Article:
UN Drug Report on Environmental Impact of Cannabis Legalization

Despite inherently flawed and overlooked data, the United Nations annual drug report tries to make sense of an increasingly expansive and convoluted global cannabis landscape.

The United Nations released its annual World Drug Report on Monday, and, for the first time, it looks at cannabis legalization outcomes and the environmental impacts of different types of cannabis cultivation.

The member states’ self-reported data is lacking and inconsistent as the UN tries to keep tabs on global cannabis trends.

While the number of regions where cannabis is legal for medical or adult use continues to spread worldwide, regulations vary – often widely, hindering efforts to contextualize and compare data points.

In the United States, there is little consistency in the cannabis industry by state regarding the regulation of pesticides, packaging, or even proper terminology.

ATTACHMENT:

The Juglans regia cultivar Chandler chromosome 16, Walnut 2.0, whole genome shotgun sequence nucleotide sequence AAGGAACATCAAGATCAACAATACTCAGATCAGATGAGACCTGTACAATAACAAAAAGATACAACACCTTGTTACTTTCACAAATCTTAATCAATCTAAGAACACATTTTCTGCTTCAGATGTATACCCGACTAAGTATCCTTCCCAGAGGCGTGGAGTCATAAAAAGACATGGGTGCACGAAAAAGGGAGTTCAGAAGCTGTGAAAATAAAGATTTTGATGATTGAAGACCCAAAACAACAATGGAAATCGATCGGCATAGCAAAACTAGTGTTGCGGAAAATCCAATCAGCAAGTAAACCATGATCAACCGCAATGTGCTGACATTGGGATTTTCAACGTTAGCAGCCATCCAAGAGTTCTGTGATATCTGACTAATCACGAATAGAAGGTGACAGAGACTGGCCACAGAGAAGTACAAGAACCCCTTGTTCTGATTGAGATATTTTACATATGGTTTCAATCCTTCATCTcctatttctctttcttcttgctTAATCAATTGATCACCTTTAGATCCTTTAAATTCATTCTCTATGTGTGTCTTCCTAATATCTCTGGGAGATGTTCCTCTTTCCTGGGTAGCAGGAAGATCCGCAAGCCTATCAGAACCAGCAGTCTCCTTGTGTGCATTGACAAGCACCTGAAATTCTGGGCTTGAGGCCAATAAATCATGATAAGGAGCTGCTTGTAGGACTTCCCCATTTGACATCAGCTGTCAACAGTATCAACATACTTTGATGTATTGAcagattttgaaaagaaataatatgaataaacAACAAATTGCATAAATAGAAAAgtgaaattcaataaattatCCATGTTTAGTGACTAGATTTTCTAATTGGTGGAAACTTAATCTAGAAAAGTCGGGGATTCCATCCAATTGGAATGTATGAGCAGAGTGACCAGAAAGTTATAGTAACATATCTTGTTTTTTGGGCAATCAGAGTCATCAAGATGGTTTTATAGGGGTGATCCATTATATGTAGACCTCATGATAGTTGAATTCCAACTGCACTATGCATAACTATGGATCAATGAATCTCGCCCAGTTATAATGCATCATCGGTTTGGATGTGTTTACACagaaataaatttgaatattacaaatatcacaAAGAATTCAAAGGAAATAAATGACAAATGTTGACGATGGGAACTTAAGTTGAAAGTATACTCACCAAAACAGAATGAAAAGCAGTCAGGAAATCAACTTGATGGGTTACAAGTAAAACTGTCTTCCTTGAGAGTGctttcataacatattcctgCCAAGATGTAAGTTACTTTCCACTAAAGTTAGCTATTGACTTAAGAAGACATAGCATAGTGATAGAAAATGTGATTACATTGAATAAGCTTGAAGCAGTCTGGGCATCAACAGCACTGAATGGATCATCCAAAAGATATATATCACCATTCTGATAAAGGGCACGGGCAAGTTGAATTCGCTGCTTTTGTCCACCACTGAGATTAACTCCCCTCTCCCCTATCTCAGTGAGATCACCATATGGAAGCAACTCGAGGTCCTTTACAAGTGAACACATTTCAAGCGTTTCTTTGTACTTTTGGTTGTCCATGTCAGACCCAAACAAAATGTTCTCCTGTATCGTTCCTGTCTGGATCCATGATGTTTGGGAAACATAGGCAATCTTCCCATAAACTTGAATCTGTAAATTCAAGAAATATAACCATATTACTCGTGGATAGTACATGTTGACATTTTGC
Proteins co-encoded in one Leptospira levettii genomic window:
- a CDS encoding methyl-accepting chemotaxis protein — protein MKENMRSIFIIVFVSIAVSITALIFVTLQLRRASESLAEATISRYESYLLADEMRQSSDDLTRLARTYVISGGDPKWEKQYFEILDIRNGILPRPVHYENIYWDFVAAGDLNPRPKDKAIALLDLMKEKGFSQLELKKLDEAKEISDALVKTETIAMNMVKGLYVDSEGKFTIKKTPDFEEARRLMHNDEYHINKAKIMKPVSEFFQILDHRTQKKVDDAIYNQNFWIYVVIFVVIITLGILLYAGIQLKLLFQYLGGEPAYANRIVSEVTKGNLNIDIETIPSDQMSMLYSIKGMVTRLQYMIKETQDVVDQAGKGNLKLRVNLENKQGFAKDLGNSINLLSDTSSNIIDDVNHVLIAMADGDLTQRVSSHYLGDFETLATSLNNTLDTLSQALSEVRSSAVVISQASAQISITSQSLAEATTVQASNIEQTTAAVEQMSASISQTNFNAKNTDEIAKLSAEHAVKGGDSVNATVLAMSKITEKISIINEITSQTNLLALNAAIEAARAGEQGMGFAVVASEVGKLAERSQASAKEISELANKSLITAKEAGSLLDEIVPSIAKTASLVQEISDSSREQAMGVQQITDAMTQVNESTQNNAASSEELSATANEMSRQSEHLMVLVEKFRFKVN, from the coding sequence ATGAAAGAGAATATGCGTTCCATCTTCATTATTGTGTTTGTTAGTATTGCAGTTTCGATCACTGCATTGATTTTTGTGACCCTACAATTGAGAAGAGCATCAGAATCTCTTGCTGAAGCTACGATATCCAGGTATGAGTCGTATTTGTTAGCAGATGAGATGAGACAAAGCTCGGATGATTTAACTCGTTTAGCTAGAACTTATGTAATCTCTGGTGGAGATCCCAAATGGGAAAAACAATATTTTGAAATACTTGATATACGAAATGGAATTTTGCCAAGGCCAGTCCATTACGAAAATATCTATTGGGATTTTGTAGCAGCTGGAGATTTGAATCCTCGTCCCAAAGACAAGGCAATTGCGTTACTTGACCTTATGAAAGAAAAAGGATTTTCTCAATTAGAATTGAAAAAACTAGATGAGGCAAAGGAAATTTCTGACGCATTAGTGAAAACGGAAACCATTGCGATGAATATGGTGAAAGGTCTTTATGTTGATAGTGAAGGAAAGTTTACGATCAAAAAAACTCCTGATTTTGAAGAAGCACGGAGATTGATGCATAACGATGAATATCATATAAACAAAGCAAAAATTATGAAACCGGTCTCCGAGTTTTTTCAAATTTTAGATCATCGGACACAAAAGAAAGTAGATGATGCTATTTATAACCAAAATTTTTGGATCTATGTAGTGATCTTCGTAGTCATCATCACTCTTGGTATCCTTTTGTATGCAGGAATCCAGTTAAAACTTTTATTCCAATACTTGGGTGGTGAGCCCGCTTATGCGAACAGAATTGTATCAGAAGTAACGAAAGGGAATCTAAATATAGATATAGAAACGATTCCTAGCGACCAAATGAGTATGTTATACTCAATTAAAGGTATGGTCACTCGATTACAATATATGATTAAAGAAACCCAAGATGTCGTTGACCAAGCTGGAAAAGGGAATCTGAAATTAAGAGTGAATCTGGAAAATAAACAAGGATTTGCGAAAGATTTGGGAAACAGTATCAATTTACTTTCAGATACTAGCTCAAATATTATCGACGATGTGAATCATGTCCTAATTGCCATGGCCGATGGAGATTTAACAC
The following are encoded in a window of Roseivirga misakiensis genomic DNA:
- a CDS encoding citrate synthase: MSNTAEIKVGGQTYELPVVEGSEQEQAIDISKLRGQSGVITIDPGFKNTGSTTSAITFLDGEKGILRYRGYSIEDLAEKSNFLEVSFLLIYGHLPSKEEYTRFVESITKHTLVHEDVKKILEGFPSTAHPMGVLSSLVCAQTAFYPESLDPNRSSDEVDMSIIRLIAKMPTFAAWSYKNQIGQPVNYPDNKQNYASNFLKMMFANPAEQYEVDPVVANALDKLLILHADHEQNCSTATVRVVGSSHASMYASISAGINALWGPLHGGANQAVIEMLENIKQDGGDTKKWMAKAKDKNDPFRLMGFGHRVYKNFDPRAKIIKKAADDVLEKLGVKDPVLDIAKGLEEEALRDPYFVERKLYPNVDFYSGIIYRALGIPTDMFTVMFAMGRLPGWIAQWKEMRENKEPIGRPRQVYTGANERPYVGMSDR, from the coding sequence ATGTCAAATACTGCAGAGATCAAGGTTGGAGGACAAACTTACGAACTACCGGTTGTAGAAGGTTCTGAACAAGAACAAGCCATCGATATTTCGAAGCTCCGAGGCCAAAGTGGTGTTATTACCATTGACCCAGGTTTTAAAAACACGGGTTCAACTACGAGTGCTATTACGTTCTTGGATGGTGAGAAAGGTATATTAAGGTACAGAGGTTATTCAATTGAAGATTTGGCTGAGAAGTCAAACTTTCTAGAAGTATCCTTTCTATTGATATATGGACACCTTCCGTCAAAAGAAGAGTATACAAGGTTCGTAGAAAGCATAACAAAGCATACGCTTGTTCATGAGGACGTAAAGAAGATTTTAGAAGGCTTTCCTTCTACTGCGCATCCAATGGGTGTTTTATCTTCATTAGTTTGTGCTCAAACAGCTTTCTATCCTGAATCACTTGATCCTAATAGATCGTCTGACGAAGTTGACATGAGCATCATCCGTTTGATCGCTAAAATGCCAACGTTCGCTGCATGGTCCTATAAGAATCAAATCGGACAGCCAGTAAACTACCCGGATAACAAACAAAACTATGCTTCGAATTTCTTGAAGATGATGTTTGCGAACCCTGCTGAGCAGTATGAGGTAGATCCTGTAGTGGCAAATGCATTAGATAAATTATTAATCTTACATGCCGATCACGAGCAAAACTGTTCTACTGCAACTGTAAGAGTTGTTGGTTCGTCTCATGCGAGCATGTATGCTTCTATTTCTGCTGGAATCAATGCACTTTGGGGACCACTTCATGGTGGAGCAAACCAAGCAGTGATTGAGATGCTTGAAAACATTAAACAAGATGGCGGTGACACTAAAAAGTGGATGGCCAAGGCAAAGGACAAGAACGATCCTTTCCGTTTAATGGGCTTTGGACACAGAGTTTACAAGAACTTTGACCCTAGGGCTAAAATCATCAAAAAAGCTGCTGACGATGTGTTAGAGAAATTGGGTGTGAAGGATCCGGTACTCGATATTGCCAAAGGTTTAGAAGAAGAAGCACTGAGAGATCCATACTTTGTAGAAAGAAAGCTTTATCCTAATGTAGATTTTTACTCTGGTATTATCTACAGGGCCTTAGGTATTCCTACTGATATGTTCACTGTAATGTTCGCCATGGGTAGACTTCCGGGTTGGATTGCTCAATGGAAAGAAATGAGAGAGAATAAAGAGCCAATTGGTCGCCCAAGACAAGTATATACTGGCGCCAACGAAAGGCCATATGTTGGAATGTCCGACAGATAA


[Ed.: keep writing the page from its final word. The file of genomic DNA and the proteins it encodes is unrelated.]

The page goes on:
While the report elucidates the worldwide cannabis landscape, it is more instructive about cannabis data collection gaps and needs than the data shows. The report, published annually, draws on existing and newly collected data. 

In the sections on cannabis and environmental impacts, the report notes that studies on the carbon footprint of cannabis are “scarce.” The report emphasizes that this is especially true regarding outdoor or sun-grown cultivation. 

“Substantial data gaps hinder accurate estimates of the global carbon footprint of outdoor cannabis cultivation for dry flower and/or resin. In order to enable such estimates, one would need production data that allow the quantification of yields, fertilizer inputs, processing energy, and the effects of land management on, for example, soil and water systems,” the report reads.

Senior Drug Policy Analysts advised the UN Office on Drugs and Crime (UNODC) to include other topics such as biodiversity (landraces).